I-TEAM: 'Candy man' charged with trying to kidnap 10-year-old girl
Eric Helms, 56, of Jacksonville, arrested
JACKSONVILLE, Fla. – A Jacksonville man charged with trying to kidnap a 10-year-old girl and dragging her toward his Southside apartment was eerily nicknamed the "candy man" by neighborhood children, according to his arrest warrant.
Eric Helms, 56, was arrested and booked into the Duval County jail, where he's being held without bond.
The I-TEAM learned Helms had been arrested before on a sexual battery charge, but prosecutors in Putnam County dropped the case that was brought against Helms decades ago.
Helms lives alone in a one bedroom apartment at Magnolia Point on Beach Boulevard. On Nov. 14, police said, he offered the 10-year-old girl a treat, and when she refused, he tried to drag her into his home.
Neighbor Earlene Burgess couldn't believe it.
"Oh my God. Oh, Jesus," Burgess said.
Helms was picked out of a lineup by the girl, who police said he tried to drag into his apartment.
The main path to get to the neighborhood playground goes right past Helms' front door, where police said he grabbed the arm of the girl, who in turn screamed, and ran home to tell her parents.
According to the police report, before the attempted kidnapping, Helms tried to give the girl a "treat," which she refused.
Helms lives across from Santo Perdomo, who said he just warned his 4-year-old great-granddaughter about him.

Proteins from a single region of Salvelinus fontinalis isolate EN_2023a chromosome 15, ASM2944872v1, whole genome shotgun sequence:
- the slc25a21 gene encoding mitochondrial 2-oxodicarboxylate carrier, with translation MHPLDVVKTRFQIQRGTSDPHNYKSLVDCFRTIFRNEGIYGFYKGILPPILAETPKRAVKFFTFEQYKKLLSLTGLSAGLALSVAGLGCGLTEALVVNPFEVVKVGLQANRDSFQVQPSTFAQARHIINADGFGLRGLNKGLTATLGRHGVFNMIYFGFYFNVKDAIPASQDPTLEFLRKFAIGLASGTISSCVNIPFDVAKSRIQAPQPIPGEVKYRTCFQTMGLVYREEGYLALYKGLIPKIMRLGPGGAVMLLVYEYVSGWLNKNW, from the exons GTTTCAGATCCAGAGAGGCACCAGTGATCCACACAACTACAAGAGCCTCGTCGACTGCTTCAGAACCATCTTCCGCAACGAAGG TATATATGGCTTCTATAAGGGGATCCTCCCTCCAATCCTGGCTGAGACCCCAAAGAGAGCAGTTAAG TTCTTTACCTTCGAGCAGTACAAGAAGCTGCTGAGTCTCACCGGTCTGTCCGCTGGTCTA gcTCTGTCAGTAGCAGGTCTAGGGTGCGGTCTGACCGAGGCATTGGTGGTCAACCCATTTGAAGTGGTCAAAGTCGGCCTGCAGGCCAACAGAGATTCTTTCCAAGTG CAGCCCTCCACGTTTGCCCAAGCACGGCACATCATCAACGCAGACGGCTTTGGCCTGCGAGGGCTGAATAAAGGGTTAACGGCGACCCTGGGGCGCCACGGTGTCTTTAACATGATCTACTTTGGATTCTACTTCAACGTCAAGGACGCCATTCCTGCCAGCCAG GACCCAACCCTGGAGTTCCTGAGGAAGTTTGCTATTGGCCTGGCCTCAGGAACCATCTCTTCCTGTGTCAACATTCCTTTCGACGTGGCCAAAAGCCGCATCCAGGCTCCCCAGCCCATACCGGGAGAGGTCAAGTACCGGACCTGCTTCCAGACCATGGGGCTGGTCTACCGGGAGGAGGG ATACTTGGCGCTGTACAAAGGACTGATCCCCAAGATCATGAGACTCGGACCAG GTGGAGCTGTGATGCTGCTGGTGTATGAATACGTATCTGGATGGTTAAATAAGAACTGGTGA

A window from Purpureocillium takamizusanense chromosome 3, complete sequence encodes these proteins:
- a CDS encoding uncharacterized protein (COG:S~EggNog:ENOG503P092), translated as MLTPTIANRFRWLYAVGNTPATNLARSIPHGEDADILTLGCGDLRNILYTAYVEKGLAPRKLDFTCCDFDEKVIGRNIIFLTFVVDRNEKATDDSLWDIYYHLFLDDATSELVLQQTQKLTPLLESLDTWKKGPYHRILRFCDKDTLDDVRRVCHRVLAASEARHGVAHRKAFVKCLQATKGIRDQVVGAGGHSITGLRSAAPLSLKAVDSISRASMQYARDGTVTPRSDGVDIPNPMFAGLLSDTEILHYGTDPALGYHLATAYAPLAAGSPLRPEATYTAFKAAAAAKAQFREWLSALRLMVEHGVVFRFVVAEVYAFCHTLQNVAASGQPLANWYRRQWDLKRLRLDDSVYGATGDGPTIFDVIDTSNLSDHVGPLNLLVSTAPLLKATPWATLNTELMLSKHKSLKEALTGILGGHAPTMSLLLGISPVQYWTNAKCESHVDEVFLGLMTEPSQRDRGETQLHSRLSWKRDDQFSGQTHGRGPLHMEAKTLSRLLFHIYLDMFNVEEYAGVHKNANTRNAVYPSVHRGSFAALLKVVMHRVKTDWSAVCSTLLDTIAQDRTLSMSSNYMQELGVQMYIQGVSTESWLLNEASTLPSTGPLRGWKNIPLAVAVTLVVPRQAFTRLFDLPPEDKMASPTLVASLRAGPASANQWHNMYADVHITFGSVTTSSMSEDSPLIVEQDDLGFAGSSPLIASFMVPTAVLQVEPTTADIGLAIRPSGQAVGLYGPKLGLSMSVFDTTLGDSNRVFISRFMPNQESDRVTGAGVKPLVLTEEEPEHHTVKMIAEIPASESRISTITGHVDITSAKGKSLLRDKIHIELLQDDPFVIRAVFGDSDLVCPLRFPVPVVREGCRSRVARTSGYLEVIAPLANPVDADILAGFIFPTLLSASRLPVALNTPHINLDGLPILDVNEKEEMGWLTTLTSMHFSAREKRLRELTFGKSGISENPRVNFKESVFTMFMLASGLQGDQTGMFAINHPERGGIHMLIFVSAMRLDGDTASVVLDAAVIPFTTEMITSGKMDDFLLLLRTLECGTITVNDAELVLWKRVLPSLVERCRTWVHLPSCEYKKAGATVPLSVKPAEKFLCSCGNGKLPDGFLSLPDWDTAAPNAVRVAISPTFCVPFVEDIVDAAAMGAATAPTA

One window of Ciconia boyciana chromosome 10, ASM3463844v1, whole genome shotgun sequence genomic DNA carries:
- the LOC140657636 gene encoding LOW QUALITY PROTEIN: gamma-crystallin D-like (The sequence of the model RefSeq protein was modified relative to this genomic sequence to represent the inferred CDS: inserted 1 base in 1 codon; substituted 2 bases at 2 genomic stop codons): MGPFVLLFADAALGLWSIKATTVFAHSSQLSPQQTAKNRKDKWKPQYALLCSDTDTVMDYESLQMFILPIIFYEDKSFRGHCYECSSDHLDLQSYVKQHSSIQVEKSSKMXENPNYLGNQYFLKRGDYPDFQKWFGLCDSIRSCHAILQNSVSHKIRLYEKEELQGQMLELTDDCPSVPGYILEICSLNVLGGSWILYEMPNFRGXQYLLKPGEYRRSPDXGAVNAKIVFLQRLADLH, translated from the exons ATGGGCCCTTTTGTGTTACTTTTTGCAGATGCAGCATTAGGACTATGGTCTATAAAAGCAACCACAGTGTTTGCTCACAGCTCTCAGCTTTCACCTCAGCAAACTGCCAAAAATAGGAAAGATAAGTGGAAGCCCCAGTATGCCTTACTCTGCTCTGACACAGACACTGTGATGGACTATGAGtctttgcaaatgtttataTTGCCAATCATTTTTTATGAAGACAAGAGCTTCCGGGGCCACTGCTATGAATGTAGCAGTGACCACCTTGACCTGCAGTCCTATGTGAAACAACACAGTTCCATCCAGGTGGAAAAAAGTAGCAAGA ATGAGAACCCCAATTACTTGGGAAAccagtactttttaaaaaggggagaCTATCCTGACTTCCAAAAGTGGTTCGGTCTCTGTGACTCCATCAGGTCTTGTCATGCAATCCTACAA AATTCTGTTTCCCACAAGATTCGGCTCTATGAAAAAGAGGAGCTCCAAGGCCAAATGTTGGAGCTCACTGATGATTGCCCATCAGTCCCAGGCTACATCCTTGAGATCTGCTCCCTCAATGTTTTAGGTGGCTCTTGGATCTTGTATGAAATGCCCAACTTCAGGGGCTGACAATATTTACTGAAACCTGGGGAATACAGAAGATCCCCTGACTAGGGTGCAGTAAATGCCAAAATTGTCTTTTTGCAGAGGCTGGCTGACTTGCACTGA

"My great-granddaughter lives over here. She's 4 years old, and I say, 'I don't want you going over there to talk to that guy over there,'" Perdomo said.
According to court records that date back more than 30 years, Helms was arrested on a battery charge in 1981 in Duval County, but a judge ruled Helms was mentally unable to stand trial, and was placed on probation.
In 1993, Helms was arrested again, that time on a sexual battery charge, in Putnam County, but the case was dropped by the prosecution for unknown reasons, according to records.
Helms' reputation as the "candy man," is a frightening reminder for parents to keep a close eye on their children.
"Parents, be vigilant with your kids," Burgess said. "When a stranger approaches, you whistle. We used to have whistles back in the days. Whistle, yell, scratch, run yell -- do something."
Thankfully, the 10-year-old girl did the right thing, screaming and running away immediately.
News4Jax crime and safety analyst Gil Smith said, especially in an apartment complex, parents have to keep an eye on their children, or make sure their child is not playing alone.
Smith added that children should never accept anything, such as candy, from anyone.
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